Tasty Treats: Watercolor Pumpkin Spice Treats | Daniela Mellen | Skillshare

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Tasty Treats: Watercolor Pumpkin Spice Treats

teacher avatar Daniela Mellen, Artist & Author

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Taught by industry leaders & working professionals
Topics include illustration, design, photography, and more

Watch this class and thousands more

Get unlimited access to every class
Taught by industry leaders & working professionals
Topics include illustration, design, photography, and more

Lessons in This Class

9 Lessons (1h 17m)
    • 1. Watercolor Pumpkin Spice Treats Class Intro

    • 2. Class Supplies

    • 3. Lesson #1 Whole Pumpkin Pie

    • 4. Lesson #2 Slice of Pie

    • 5. Lesson #3 Pumpkin Sugar Cookie

    • 6. Lesson #4 Pumpkin Roll

    • 7. Lesson #5 Pumpkin Spice Latte

    • 8. Bonus Class! Adorable Pumpkin Pie

    • 9. Class Wrap Up & Project

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About This Class

About This Class

The Tasty Treat Series are a group of watercolor painting classes, inspired by beautiful and colorful food of the season. In this class, we focus on the offerings of Autumn with brilliant oranges, rich browns, and earthy russet shades.

The first class in the Tasty Treat Series: Watercolor Pumpkin Spice demonstrates yummy illustrations all based on fall’s favorite flavor. We will paint a whole pumpkin pie, a slice of pie, a pumpkin roll, a pumpkin sugar cookie, and a pumpkin spice latte.

Learn to paint 5 different Pumpkin Spice Treats in watercolor using simple techniques and supplies while focusing on building up layers of watercolor. We will work to create realistic culinary textures such as flaky pie crust, spongey cake, airy whipped cream, and dark pumpkin custard.

This class includes a downloadable Supply List and a downloadable Pumpkin Spice Treat Template for making stencils.

Included is a BONUS LESSON for an Adorable Pumpkin Pie Slice with a face.

Beginners and practiced watercolorists will enjoy the class, as lessons vary from the simple and most basic to some intermediate skills.


Additional Classes in the Tasty Treats Series: Watercolor Cranberry Bites

Meet Your Teacher

Teacher Profile Image

Daniela Mellen

Artist & Author


I'm an artist and author living in coastal Florida and surrounded by plants, animals, marine life, and the warm sun - all things that inspire me.

I am drawn to creating things and love to get lost in projects. Each day is a opportunity to learn something new, build on existing skills, and branch out to new ones. I was formally trained as a educator which is my passion and incorporating art into teaching makes my life complete.

I upload art classes every Friday, here on Skillshare. You'll see handmade books, memory keeping, watercolor, acrylic paint, unique art supplies, and photography composition. Thanks for joining me and I look forward to seeing your work.

Check out my blog for additional info on my website danielamellen.com or my YouTube Channel for additional c... See full profile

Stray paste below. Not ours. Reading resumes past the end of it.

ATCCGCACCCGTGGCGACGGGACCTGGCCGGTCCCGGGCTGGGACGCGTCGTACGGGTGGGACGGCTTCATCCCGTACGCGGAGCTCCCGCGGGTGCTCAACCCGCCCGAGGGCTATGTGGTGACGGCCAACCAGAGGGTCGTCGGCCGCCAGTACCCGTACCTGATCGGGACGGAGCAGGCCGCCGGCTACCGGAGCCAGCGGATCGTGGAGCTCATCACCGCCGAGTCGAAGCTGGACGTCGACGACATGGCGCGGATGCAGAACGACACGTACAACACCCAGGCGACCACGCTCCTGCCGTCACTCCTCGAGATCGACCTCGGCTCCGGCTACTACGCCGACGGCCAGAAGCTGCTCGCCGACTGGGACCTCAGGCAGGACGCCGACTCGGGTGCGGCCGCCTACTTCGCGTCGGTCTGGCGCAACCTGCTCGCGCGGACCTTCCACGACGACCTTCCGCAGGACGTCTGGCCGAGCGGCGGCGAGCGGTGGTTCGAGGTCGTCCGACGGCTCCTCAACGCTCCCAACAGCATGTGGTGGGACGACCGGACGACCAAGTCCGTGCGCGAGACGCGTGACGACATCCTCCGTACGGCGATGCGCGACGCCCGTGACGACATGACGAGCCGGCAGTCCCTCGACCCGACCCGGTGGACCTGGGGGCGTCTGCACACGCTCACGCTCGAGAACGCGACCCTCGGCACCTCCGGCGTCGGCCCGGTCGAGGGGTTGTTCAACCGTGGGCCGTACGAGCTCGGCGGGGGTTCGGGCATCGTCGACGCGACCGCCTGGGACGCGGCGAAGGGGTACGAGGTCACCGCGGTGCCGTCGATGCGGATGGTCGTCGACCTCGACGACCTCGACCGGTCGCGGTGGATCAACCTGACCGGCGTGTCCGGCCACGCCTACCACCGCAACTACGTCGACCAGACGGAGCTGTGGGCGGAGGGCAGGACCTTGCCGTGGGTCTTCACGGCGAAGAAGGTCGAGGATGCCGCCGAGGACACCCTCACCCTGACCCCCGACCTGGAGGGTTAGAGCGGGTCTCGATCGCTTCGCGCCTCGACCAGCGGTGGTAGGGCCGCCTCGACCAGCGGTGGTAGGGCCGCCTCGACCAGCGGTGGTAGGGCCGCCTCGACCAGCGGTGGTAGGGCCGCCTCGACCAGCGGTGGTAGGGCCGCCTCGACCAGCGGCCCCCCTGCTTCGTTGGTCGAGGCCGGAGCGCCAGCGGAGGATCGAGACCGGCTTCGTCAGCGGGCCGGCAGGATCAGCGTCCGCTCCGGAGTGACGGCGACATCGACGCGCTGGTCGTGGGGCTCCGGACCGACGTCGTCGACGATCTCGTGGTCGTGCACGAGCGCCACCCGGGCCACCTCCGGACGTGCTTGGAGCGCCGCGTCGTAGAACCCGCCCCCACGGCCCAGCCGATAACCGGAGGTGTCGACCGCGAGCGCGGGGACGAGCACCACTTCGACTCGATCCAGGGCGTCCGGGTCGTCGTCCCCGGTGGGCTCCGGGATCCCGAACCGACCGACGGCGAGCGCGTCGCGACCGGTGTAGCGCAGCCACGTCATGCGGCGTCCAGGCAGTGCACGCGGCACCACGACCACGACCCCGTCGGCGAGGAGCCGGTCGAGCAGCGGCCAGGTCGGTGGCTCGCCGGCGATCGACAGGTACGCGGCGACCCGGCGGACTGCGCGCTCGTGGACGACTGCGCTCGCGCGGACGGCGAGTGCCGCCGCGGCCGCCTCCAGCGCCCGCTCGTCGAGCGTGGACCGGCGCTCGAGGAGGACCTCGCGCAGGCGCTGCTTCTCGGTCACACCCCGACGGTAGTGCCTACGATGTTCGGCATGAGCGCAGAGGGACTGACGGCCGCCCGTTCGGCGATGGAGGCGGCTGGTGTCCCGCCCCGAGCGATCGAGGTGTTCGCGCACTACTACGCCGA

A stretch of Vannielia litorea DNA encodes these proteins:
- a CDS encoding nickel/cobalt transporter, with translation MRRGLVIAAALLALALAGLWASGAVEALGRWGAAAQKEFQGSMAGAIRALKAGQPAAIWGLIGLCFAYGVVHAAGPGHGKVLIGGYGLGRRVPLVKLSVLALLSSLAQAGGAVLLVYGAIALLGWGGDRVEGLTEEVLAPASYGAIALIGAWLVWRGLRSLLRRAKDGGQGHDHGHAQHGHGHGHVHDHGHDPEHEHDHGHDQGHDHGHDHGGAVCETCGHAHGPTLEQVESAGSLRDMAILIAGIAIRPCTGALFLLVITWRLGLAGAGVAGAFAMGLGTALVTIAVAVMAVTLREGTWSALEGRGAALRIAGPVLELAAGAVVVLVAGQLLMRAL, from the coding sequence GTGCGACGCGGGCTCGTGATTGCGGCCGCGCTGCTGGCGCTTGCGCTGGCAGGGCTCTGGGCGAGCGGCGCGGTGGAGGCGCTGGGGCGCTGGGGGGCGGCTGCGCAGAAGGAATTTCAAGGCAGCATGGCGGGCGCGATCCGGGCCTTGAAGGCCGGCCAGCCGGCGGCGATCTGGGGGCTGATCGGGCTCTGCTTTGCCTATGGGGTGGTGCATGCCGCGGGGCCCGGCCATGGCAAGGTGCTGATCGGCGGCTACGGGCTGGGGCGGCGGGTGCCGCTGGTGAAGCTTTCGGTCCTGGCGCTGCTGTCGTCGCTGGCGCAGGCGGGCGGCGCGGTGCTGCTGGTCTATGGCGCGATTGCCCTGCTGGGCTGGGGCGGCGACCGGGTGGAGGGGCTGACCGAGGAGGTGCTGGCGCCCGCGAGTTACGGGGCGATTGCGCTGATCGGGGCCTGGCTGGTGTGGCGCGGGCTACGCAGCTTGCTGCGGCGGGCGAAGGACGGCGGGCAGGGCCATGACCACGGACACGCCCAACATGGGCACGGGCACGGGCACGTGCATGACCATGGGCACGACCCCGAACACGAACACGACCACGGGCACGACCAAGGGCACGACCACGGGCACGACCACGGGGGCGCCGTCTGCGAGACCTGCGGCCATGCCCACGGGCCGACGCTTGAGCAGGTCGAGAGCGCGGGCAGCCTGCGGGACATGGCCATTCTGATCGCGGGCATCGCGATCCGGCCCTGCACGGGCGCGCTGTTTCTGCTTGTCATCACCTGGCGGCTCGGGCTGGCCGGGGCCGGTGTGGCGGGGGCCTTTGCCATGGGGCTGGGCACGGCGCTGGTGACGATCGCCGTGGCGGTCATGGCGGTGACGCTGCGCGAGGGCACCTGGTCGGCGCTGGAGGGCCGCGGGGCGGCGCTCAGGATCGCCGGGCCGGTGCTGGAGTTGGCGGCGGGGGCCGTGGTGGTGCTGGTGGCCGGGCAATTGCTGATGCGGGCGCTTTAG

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1. Watercolor Pumpkin Spice Treats Class Intro: Hello. I'm Daniella Melon, artist and author here on skill share. Welcome to the first class in my tasty treats, Siri's watercolor pumpkin spice in today's class will be inspired by the quintessential flavor of autumn. I'll demonstrate watercolor techniques to create illustrations based on Pumpkin Spice, which makes for great images for greeting cards, table settings and journal pages. We'll paint a whole pie, a slice of pie, a pumpkin, sugar cookie, a pumpkin role and, of course, a pumpkin spice latte. We'll use just basic watercolor supplies, and there's even a bonus lesson for an adorable slice of pie. I hope you'll create your favorite tasty treat and then posted in the project section for this class. Let's get started. 2. Class Supplies: the supplies for our watercolor, pumpkin, spice class or basic watercolor supplies. Here we have paints in the palette, squeezed out from a tube, the colors that I like to use, two jugs of water, a larger jug and a smaller drug to keep my brush clean and to use for clear glazes. I've cut my watercolor paper £140. Cut it down to size. I have some five by seven, some four by sixes and some four by five. Pencil and an eraser have await gel pen for after effects. I have some optional supplies of a spray bottle and a pipette toe. Add water to my palette, and then I have the template, which is included in the class notes. For these. You'll cut out the shapes and trace them. If you need help drawing you, could there also a good little reference tool? I have a paper towel here, too, dad. My brush in to pick up some paint as needed, and then I have course. My watercolor brushes. Um, any size that you'd like to use. I U 0 12 46 and 0/12. Let's get started. Do you 3. Lesson #1 Whole Pumpkin Pie: for our first class. We're gonna make a whole pumpkin pie here. I've taken the template, cut it out and traced around it. And then lightly with pencil, I've sketched the shape of the pie crust, the pie and the pie tin that I'm gonna use. First thing I'm gonna do is paint a clear glaze on the center of the pie where the custard would be. I'm trying to leave some spite spaces that do not have paint. That will be my highlights. Then I'm gonna drop in some color. We want some really rich colors from deep oranges and browns, so it makes up some color here. I'm taking some brown and some orange. I'll make a blend of them as well. With a smaller brush, I'll drop in some color, start with the brown and the pies are gonna be darker color closer to the edge of the crust again. Watercolor dries light and then weaken. Add more layers of it's not dark enough for us, but it will always dry lighter than the color present At first. Here I am destructing. A lot of oranges and browns combined, not trying to blend them, but letting them blend on their own. I'm using my small brush to go around the edge and then I'll add more color in the center. Okay, Lets I have that. But I'll start with more color, have a little quicker after I get my outline created, and then I'm gonna add some golden as well. So this is a wet on wet technique where the paper is wet with a clear wash. And then I'm adding, my pigment here are dropping some of that golden color. See how it interacts with the orange. Gives kind of a nice baked pumpkin look. Okay, so now that that color is everywhere on top, kind of like the way that looks, I might have to add some orange as it's in a dry, a little lighter. So go back in with a little orange. No, just a little bit of blue to the orange. Don't drop some of that in and the blue turns the orange Almost a little bit of a hint of brown as well. Makes a nice, rich color. Okay. And so now what I want to do to kind of make it a little more realistic. I mean, we have a beautiful colors here is I want to add a dark border, so I'll take some of the black and mix it in with some brown. And as the pumpkin cooks the pumpkin pie, the edges closest to the cross will turn nice rich brown. So I'm just gonna try and drop some color in right on the edge, just a little bit. And with the paint being wet on the wet paper, it'll move it around and create a nice edge. And then just a title in all handsome, darker spots on the center of the pie. Um, as well. So here we have the edge is done. I had a few little dark cook spots, center of pie, just like I'm actually homemade pie would look, don't go back and drop in some more of that rich orange and blue color. Here we go. Then we'll let this dry and we'll work on our crust. I think the color variations make it look very realistic, and it's nice, rich fall colors as well. Just put a little bit more gold on this side. I was dropping a teeny bit more. We'll let this dry will come back and work on our crust in our Rym Now that our pie the custard has dried we're gonna work on the outer edge The pie tin So I'll take my second The largest size brush that I'm using Kind of a medium brush And I'm gonna paint just a little glaze of water Clear water So I want my pie tin to be like an old ceramic color Um, so it's gonna be a green, very light, greenish beige with some brown undertones I'm just gonna drop in the color It's very light and I just want a little hint of color. Once I have the color all down the first layer, I'll go in and drop Just a little bit of the green A little bit of the Clearwater and a little bit of the gold color just to get a little variation right along our pie crust. Uh, pipe Iten, we're also gonna go in here. We'll make that color a little darker in a moment. Okay, so you know that we have that taken even smaller brush would have dropped some Clearwater various spots just to move the pigment around slightly, give a very natural look, dropping a little bit of the green here and there, all the way around the edge of AARP Iten. And then I'm going with just a little bit of the brown just on the outer edge and let that bleedin. And now I would do the same thing right in the center here where the fightin meets the crust just on those in dense spots just to create a shadow case. It's looking good, and now I'm gonna take that brown that same brown. I'm very carefully with a very small brush and just outlined the other side of the 10th. It's bleeding a little into the crust, and that's into the tin, and that's OK. It's creating like a shadow. We're gonna let that dry and we'll come back and finish this pie by me doing the crust. So now our pumpkin pie is dry. We're gonna work on adding a nice golden crust to this, take a small brush and try and makes the nice golden crust. What we want to do is have the crust be we're not yellow, but a nice, rich pastry color, and then we'll drop in some darker color to give the browning effect of the crust. Use this brush paint Clearwater right around where the crust is noble and her pastry color on our pastry color. And it's good, dry, lighter, and they will create some shadow and some nice brown parts on the crust. Here is the crust. They were to go back with our very tiny brush, a dark color. Mix it in with the pastry color just a little bit. Well, just outline the edge and it will run right in lead right in. It's makes the crust pop a little bit, I think, you know, and just a little bit of some brown spots on the inside of the crust. Not in a straight line, but just in a dabbing motion. Don't go back in with the pastry color. Just add some spots of pastry. There you have our pumpkin pie 4. Lesson #2 Slice of Pie: for a second drawing. We have a full slice of pie, complete with a little dollop of whipped cream. So in order to achieve those colors we're gonna use blue is a shadow highlight bluish gray on the whipped cream, and then we're gonna paint the actual custard and crust on the pie. To do that, we're gonna leave a space of white in between the bottom and the top layer of custard. Just Teoh indicate the three dimension of the pie. We'll start with clear water and we'll start with the actual crust actual custard, a front view. So I'm just gonna paint Clearwater train. Absorb that little drop by dripped. Go back. Make sure there's lots of clear water here, and I'll drop in light colors. Here. I'll start with the golden. I'm just bringing the pigment right to the edge of the line that I drew Okay, No, I have my base color done while it's still wet. I'll drop in some actual colors here to take the golden and mix it with a little bit of brown just to get a more of a caramel color and add a little bit of orange as well. And I'll just drop this in. Some spots go right on the edge as well. The custard, when it bakes, isn't uniform. It's kind of string. He's got the pumpkin and it's got spices mixed in. So we're trying to create that dimension that you see in a riel slice of pie. Don't go back and a little more golden on top of the color just to even it out. Work on my edge a little, Okay, Happy with the way that looks While that is drying, I'm gonna work on my top layer where the whipped cream goes But I'm not gonna work on the whipped cream just yet, So I had some clear water just to the top of the custard, making sure to leave a little bit of an edge between where the custard meets the crust and the custard needs the bottom layer here that we just painted. So once I have no could start dropping in some color, and I wanted to be just a little bit darker around the base of the whipped cream, as if the whipped cream is casting a shadow. So I'm gonna go in there first with the kind of orange color just around the base. And then I'll go in there with my gold. If I go in there with a light, um, base of gold, then I can drop in more color after I find exactly where I want the pain to be the pigment to be. And it won't run into the next layer that we already put down. So here have a nice layer of gold. So tidy it up right in this corner. Make it a little uneven, an organic as if the crust was the pie. Custard was pulling away from the crust. And then I'll go back in with some real colors. We'll start at the whipped cream to create my shadow, and then I'll just drop in a little bit more pigment. I want the outer part to have a little more color apart near the crust. Be a little more darker than a center of the pie. Okay, that looks nice. Well, let that Dr will come back and work on the whipped cream and the crust once our custard is all dry. So the custody on our pumpkin slices all dry. So now we're gonna work on the crust and the whipped cream. We'll start with the crust. Well, what we need to mix up a nice pastry color so I'll make some brown, a little bit of blue and a little bit of darker brown. That'll makes a little bit of a golden brown with the brown and a little bit of water to make. A light color can start with the top of the pastry here, and we want to make it a dark, the darkest part We want to be near where the custard is and gets later as it gets away from the custard that will make the very top edges brown. So first I do my clear glaze, and then I'll go back in and and some very light golden brown pastry color. Give that a moment to dry, and I'll work on adding that golden brown for the bottom crust with the bottom crust. We want the very bottom to be the darkest part, so we'll start with that golden layer first and again, keeping little distance a little clear white line between the crust and the custard. Then I'll go in with very small brush in my darker color. Just let it bleed and then I'll go back with my small brush and my golden pastry color Form a little radiant. Don't continue that all the way up the crust. Go back with some water down. Pastry color just around the edges. The mental go in with my very tiny brushing my doctor Brown, just to finish the outline. What the color bleed? A little same thing right here, right next to the custard. And now I'm gonna go back in with that brown we next and just put in little splotches right by the crust. Carry it up a little bit and I'll just bring in a layer of it to the top is, well, they don't go back with some water down pastry. Just move the pigment around. And here I want to make a nice, dark dark line between the crust and the cake, the cake, the pie. So I'm just dabbing a little bit of darkness ever so slightly, and I'll do the same up top just a little bit here and there. Go back with a little bit of the brown, added near the darkness, and then I'll go back with a little bit of the pastry color and add that in. Okay, now we'll work on the whipped cream, so I'm just gonna outline with clear water instead of outlining the entire whipped cream. I'm just gonna give a nice, thick outline to the perimeter just with clear wash. And then I'm gonna go in there with my super thin brush and a very light blue that I mixed with a little bit of, um, black. Just to give it a darker hue. More like a gray. We're just gonna go in and create shadows for the whipped cream outline and shadows. We'll start with the outline, and they will make the little layers with pillows of layers. We'll go back in a very little bit of color on the brush, blended out, feather it out a little, just pull it away from the edge and then over here, since we have a big white space will go in with a little color, make 22 crooked lines. Same thing up here. So Syria, here we have a variation. We have a very light blue, and then the darker blue that we use for the outline. We're gonna go in with a very light blue again and try and feather out the outlines just slightly, so it's just not quite so harsh. And there we have our pumpkin pie with a dollop of whipped cream. 5. Lesson #3 Pumpkin Sugar Cookie: So here we have a cookie shaped like a pumpkin, a sugar cookie with colored frosting to resemble a pumpkin. There's usually no real pumpkin in this cookie, but it resembles a pumpkin, and it's very cute. Kids love it. You'll see these at bakeries. First thing we'll do is we'll actually color in the orange frosting part of the pumpkin. I'll do this by coat covering each section in with just some Clearwater to make that glaze . And I want to make sure I leave a space between each section and I'm gonna leave that white . So here each section is wet with clear glaze clean water glaze. And now I'm gonna make the pumpkin color. We want this color to be almost pink, um, and soft and yummy looking. So I'm using like, a peach color, and I'll mix in some orange with this and then a little golden. But I'm mixed. Another one has a little bit more orange as well, so I'll start with the peach one gotta paint inside each section with the peach, starting with the outer section because I'm right handed. I'm starting with the outer section on the left and I'll work my way across, and this will prevent me from dragging my hand through the section I've already painted. So here we have the first layer of the nice yummy peach. And I left a purposely left a spot That was a highlight where I didn't It's so clear water , but I didn't put any pigment. And now I'm just gonna add a little bit of the richer orange as an outline and let that lead in to that first color a little more than a peach color here where it really blended. And now I'm gonna go and do each section here we have the body of the pumpkin Done. I'm gonna work on the stem here, being very careful not to touch. Make the pigment touch the actual pumpkin itself. So I'm gonna work with a smaller brush, and I'm to do like a brown stem. - Okay , so here I have my stamp in my pumpkin part, and I'm gonna do the outline of the sugar cookie. After this layer dries to finish our cookie, we just have to make the actual sugar cookie pastry. We'll start with using our small brush in the light pastry color, and we'll just make an outline. We'll start. Will do about 1/3 of this half of the cookie with the outline with the color and because it's sugar cookie, it's gonna be pale. We wanted to be pale, so I'll take my brush, rinse it off and just with some water, I'll pull in some of that line. We just pulled it down. We put down and I'll pull it not quite up to the frosting part of the pumpkin that we made , but just enough to blend out the line we set down. So there we have a border. It's just a slight edge, and we have the water. I do this because we already put the pigment here. I don't want to run my cookie pastry paint color into the pumpkin, so I put the paint down and then I try and bleed it out. Do it again, and I'm working with only a portion of the cookie so that the paint doesn't dry. I can still move the pigment around. I'm gonna go back with me clear water and believe that color. So when you make sugar cookies, the edges get brown. Before long before the center of the cookie. If I put a little too much pigment, I take a clean brush and absorb it. - So here we have the cookie. Um, I would like to do another layer with a very small brush, just so I have a little firmer edge on this cookie. Still, take my thin this brush and just create that outline again. It might run if it was still a wet part of the cookie. That's okay. And if it runs, too much, will pick it up, Will pick up the color with a brush. So now I just make a little bit of a gray shadow. Very light, you know, mixing a teeny bit of blue. I'm just gonna outline a cookie, but clean brush. Just go around the edge. Feather that out slightly. There. We have a pumpkin cookie. 6. Lesson #4 Pumpkin Roll: here we have our pumpkin role. Have the outline traced on the pack paper. And then I drew the role in this is gonna be a fun one to do because we're gonna have a lot of negative space with the white frosting and some of the white on top of the actual role itself that we're gonna try and leave white. We're not using for skit, and we're not gonna used wash. Although you're welcome to try that as well. Those techniques. The first thing we do for our role is I'm gonna use the stressed by painting the larger part to do a layer of clear wash. And because the role is usually served with a sprinkling of powdered sugar, the top is usually much later than the bottom. So we'll start in the bottom just by dropping in some color. Gonna mix up some nice rich brown in a red brown. A swell because I want that to look a little more realistic and less bright only had just a little bit of blue. It's a little too much blue turn grey, So add a little more brown. That's much better. And now for this. So mixing a little light makes it a little gold. Okay, we'll start by just dropping in color here and there. I'm not trying to create a solid color. Pumpkin rolls are a, um, like almost a sponge cake. And so they're very airy, very light. The only time to do a solid line is just to do the outline. And then, other than that, I'll just drop in some color, trying to be a little heavier on the bottom, then on the top. So here's my orange, my golden brown, and then I'll dropping some darker brown. And if this isn't blending enough down here, the pigment seems to be blending really nicely up top. But not enough on the bottom, which meant I didn't lead it enough. I will just add a little spray of water. Get that pigment moving first. I'll do up here, take my spray cover at the top. Let's go back in here and pick up any pigment that blew out with the spray. I'll take my smaller brush and I'll go back in a little bit of orange. Drop some of that in here is well, we want to give it a nice, rich looking um, color blend. Okay. What's blending out quite nicely. Just gonna go up here in outline top of my pumpkin role and in a very thin line top here. So now I want to blend this color out. And instead of using the spray, just got a dab, some water move that color around, makes me soft edges. And then down here, I want to add some darker brown, um, creating almost a shadow effect. I'll do the same at this corner and just a few spots up. Top further distance between them. Do the same thing here again. Adding a little bit more color. Okay, so now it's getting just a little bit of darkness. Make that brown a little darker. Just add a few drops again, keeping them closer together on the bottom and for the least further spaced on the top. And now we're gonna work on the pumpkin role part that we want this section here to be left white. So I'm gonna be very careful just to work on this as our cake layer. Get my bigger brush, Just paint clear glaze right on the cake layer. And then the same procedure we used for the outer role. We're just gonna drop in color again to trying to keep the darkness kind of on the bottom, trying to keep a little bit of space between, um, the pumpkin role in this section of pumpkin role here. Just a little white layer in between just a little border. Because this color is so light, I can just add full water glaze and they will drop in some of that. Richard Brown. You can start with that. We'll just drop some of this here again. We want to go for that model look, - and now we're gonna add some orange color to tie it all in, picking up some of the orange and the brown to remain part of the role. And then we'll and some of her dark color okay, and I just a little bit of brown, and then we'll let this dry and then we'll come back and have the feeling another pumpkin rule has dried the face. That cross cut section, as well as the entire piece, will work on creating the image of butter cream or whipped cream inside the role. And we'll do a little shadow, so I'll take a small brush and a little bit of blue, very light blue. It will just outline the edge. We'll do a little bit at a time, and then I'll go back with some clear water. Just pull the color out a little bit, creates just a little shadow. Just toe hint to let you know some things in there, you know, dab a few spots, very light colored blue here and there. And then we'll just create our shadow. So we use a light gray. It's just some black, a lot of water. We just want a light shadow and a little blue and our shadow. We're gonna just do right along the base in this spot here. So I'll go slowly, pulling the color away from the role and down. And then just add a little darker color closer to the role, going with my little or brush. So have a little more control and add some darkness closer to the role. Here we go. Pumpkin role 7. Lesson #5 Pumpkin Spice Latte: for a pumpkin spice latte. We have here a cinnamon stick that will use a nice dark color for and will have the coffee on the top of the mug as well, as well as the phone, which will be white. In contrast, so have a white foam, the White Cup, the dark stick and in the shadow. So the first thing we'll do is we'll work on that sentiment stick, paint the whole thing with a water glaze, and then I'm gonna drop in some nice cinnamon color, so that would be a lot of brown. I'm just gonna create that cinnamon, and the cinnamon color has a little bit of red in it as well. Well, first, put the brown base and then we'll add There are color okay, when they will drop you in some cinnamon color and a little more brown. Here's where I like to add a little bit of a golden color to make the brown in the cinnamon really pop to get blends nicely with the orange color. Okay, well, look, that cinnamon stick dry and we'll start working on the top of the coffee here. So to make the coffee, let's start Let's mix our color first, I want a nice rich brown so we'll mix brown with some blue and we're gonna get try and get a lot of variation. So it's not gonna be a US one solid color brown. I use my brush paint a clear glaze on where I want to the coffee to go. Okay, After I have that clear glaze drop in some of this brown working on the edge first to create a nice edge up against the coffee cup. Ultimately, that's the darkest part we want. Okay, so there we have our first layer for the coffee, and I'm gonna do is just take the brown and just drop it in some spots and let it run bleeding to the existing wet coffee just to get some variation and a teeny bit of dark color. Just a pump. Okay, well, let that dry, and we'll come back and work on a coffee cup. Now there are coffee and our cinnamon stick have dried, will work on our mug and our shading my big brush and lots of clear water and go over the face of the mug here, facing us because it's white and I want to create the illusion that it's more than just plain wait I'm gonna add some blue and some purple as shadows I'm also gonna go over the bottom of the dish leaving a space between the dish and where the mug meats and a little bit of space between the handle on the cinnamon stick and the dish now mix some colors. I want very light blue makes a little bit of orange in with that and a little bit of purple Lambeau makes a little green and with that just a little bit There we go. Now I'm gonna take my smaller brush, We'll start with the blue and I'm just gonna go along the edge and introduce a little bit of color and we'll do the same thing on this edge and the base. Now I'm just gonna pull some color out Nice, big, thick strokes. And when I pull it out, I'm not pulling in a straight line but a rounded line. So I'm following the shape of the top of the cup or the shape of the bottom of the cup. I'm just pulling a slight bit of color away from the edge and Then I'm gonna come up top and make a little bit more of an edge, my brush, and do the full outline on the dry part. So this is a wet on dry, and then I'm gonna go to the dish, do my outline against a leaving a little gap between the dish and the mug. It's gonna pull it in very little color, just a hint of color and then over here because I don't want these lines, but it takes some clear water and just blend them out so it creates a little bit of a shadow just along the edge free. Okay, so I'm gonna take a little paper talent to stab over here right behind the cinnamon stick. It's great. Now I'm gonna add a little more of that purple again. I'm just gonna kind of do a little outline and then just pull a little bit of it in blending the colors just to create a shadow. I do this so that the shadow isn't isn't gray. It has a little bit of color to it, but it's kind of a neutral. You will do the same thing with dish this in a few spots creating a little darker shadow and then blending the milk and you could go back in now a little more blue if you feel it. The purple became a little too dominant. So now we'll work a little bit on. I'd like to work on the handle in a moment, But first I'd like to work on that cinnamon stick, making that a little more realistic. So I'm gonna take a darker color on the cinnamon stick is actually a curled piece of bark. So I'm just getting outline the curl here. I'm here and it kind of forms a folded line down the center. Just a very basic outline. Very light. Don't line. That's lately. So there it looks a little bit more like piece of cinnamon. And now I'm gonna add a few little dark spots. Just like to reflect a real piece of cinnamon. How it has some color variations like here. Even I just a little red here and there. Here we go. Then I will work on that handle. So the same thing with the handle when we create shadows in the handle, um, the shadows would be wherever the light can't get through. So we'll use our blue. We did a clear wash, and I'm just going to outline a little bit around them. Handle with the blue, move that pigment around, let that drive for a moment and then add a little bit of purple pulling that in a little bit of blue. Here we go. And now let's add some shadow with shadow to be underneath the handle on the dish and underneath the mug and a little bit of the cinnamon, and then we're gonna add just a teeny little bit of shadow along the edge of the plate. Then this will be a great color. The late great. We can always go back in and add a little more darkness to it when we want one of the shadow underneath the mug. Let's add a little bit of shadow underneath the cup. The dish of the cup. I'm gonna go back in with my smaller brush just slightly darker color and just put a darker color right up against the the mug here and the sadistic There's our pumpkin spice latte 8. Bonus Class! Adorable Pumpkin Pie: for a bonus. Listen, we have a cute piece of pumpkin pie, so we're trying to go for slightly realistic, but more just cute. What we do is we to do the colors. So, pumpkin pie, we're gonna go with an orange instead of trying to get a rich brown, we're gonna kind of use an orange. We're gonna use a fund dollop of whipped cream on top and then a cute little face. This is a quick one. I'll paint the body of the pumpkin pie with clear water and then I'll drop in some of the orange. And I also do that to the top, not to the crust and not to the cream. So here I have Ah, almost a carrot color. It's kind of a fun, bright color. It's a nice color, and I'm using This is the custard of the pumpkin pie. This time, instead of the bright, rich color that we had before to make it cute, we don't do We try and emphasize rounded shapes and very few straight marks, sharp edges. So here's the body of the pie. Gonna add just dropping a little bit of the golden color just cause it's a fun color, the top of the pie again, leaving a little white layer between the top of the pie and the custard. Even though they're connected, we're gonna try and just hint at the connection because it's a smaller area. I'm gonna use a smaller brush to drop in the orange color. And I'm gonna try and primarily do that underneath the with cream, as in the shadow again, we don't have to be accurate. We're just looking for attractive looking lips. Attractive looking, um, piece. So we want nice colors. Nice lines. - Okay , here we go. We have a nice little blend as well. I'm gonna put just a little bit of the dark color right up against where the crust and the custard meat and try and get that to blend out a little bit. Then we'll work on the crust. Okay. With the crest, we want a nice brown color again. I'm gonna use my clear glaze. Try and create a little space between the custard and the crust as well. Then I'll drop in my brown right now. Just outline it for the top of the crust. Here. I made the outlines kind of reminiscent of heart shapes just because it's a cute hi. And we want to evoke nice feelings. Happy images. Okay. And now I'm just gonna take some of that brown and pull each one of these layers down, leaving highlights as well. Okay, so we have our crust, we have our custard. Now we're gonna work on her lip cream. So we'll do that in the same procedure before we'll take our small brush. Not our ultra small brush with our small brush and a little bit of pale blue. And we'll just create an outline. I'll start right here with these lines, bring them up again. Work on night making nice belt billowy shapes here to have this rosette of whipped cream, you know, outlined the bottom and then I'll go in with an even lighter color. Creates a second layer on one side. So there's are whipped cream now and a little bit of a shadow. We take our brown, the mint mimic the shape of the top of the crust, and that's it. When this is dry, will come back and make the face to finish off our adorable pumpkin. We're just gonna add a little face. So we'll add eyes, a mouth and cheeks. Start with the eyes. Just take a black outlined to simple circles Fill them in And I just like to add a few little eyelashes. Try and get the eyes the same sides if you can have a cute little mills. Okay. I want to add a little too little cheeks. I'm just gonna add too little pink dots. That one kind of spread a little too much. Go back. Prepare that. And when the eyes dry, this is when I would use my gel pen to make little highlights. 9. Class Wrap Up & Project: So here are the results of all of our lessons. We have our whole pumpkin pie, our slice of pumpkin pie with whipped cream. We did our pumpkin sugar cookie, our pumpkin role pumpkin spice latte with a cinnamon stick and our bonus lesson for an adorable piece of pumpkin pie. Thanks for joining me for tasty treats. Watercolor, Pumpkin spice. It was a fun class. I liked being inspired by pumpkins. Even if everything didn't include pumpkins. It was just reminiscent of pumpkin or what we think of when we think of pumpkin for autumn . I look forward to seeing your work. Please try any of these techniques or all of them and post your results in the project section. I'd love to see your take on the different subjects.